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Anat Rec. 1986 Dec;216(4):474-82.

Variation in human fungiform taste bud densities among regions and subjects.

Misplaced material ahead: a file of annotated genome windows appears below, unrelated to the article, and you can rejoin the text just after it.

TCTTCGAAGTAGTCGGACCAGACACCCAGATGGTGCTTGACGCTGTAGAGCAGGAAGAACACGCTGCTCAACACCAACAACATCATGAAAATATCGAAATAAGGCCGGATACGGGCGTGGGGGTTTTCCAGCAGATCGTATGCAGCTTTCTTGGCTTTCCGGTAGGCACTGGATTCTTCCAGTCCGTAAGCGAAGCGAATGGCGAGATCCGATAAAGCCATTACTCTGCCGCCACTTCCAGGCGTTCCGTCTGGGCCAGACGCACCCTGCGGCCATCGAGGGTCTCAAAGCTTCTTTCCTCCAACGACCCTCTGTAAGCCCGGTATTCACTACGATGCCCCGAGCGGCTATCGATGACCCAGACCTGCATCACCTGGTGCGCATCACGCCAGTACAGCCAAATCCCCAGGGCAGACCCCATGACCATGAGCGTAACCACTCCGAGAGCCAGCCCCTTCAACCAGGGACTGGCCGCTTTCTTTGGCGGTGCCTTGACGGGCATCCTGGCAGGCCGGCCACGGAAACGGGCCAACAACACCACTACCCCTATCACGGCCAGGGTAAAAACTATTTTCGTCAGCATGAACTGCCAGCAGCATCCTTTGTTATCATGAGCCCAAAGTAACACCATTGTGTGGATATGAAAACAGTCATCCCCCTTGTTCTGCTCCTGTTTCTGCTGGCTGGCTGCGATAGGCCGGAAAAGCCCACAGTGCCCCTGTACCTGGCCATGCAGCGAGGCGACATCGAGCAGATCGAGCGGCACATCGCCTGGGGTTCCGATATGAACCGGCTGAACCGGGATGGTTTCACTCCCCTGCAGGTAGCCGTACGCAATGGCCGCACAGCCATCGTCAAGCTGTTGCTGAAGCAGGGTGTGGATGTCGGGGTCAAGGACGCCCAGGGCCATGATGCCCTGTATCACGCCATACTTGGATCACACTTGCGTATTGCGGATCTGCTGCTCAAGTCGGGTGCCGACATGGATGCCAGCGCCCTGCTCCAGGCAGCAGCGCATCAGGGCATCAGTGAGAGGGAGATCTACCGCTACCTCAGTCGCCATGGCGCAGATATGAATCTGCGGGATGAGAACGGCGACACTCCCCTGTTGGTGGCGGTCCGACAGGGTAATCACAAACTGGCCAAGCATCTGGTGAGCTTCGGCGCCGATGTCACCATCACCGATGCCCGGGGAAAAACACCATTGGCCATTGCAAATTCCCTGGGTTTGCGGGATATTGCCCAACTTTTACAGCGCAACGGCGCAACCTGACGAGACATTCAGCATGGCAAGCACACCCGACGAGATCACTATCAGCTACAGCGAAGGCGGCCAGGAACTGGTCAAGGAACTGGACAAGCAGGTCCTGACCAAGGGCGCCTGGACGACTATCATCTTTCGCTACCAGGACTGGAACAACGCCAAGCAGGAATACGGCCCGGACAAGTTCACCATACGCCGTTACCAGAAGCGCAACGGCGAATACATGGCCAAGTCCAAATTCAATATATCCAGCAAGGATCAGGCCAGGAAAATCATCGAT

Taste sensitivity is known to vary among regions of the tongue and between subjects. The distribution of taste buds on the human tongue is examined in this report to determine if interregional and intersubject variation of taste bud density might account for some of the variation in human taste sensitivity. The subjects were ten males, aged 22-80 years, who died from acute trauma or an acute cardiovascular episode. Specimens were obtained as anatomical gifts or from autopsy. A sample of tissue about 1 cm2 was taken from the tongue tip and midlateral region; frozen sections were prepared for light microscopy; and serial sections were examined by light microscopy to count the taste buds. The average taste bud (tb) density on the tongue tip was 116 tb/cm2 with a range from 3.6 to 514 among subjects. The number of gustatory papillae on the tip averaged 24.5 papillae/cm2 with a range from 2.4 to 80. Taste bud density in the midregion averaged 25.2 tb/cm2 (range: 0-85.9), and the mean number of gustatory papillae was 8.25/cm2 (range: 0-28). The mean number of taste buds per papilla was 3.8 +/- 2.2 (s.d.) on the tip and 2.6 +/- 1.5 (s.d.) on the midregion. Subjects with the highest taste bud densities on the tip also had the highest densities in the midregion and the highest number of taste buds per papilla. Taste bud density was 4.6 times higher on the tip than the midregion, which probably accounts for some of the regional difference in taste sensitivity.(ABSTRACT TRUNCATED AT 250 WORDS).

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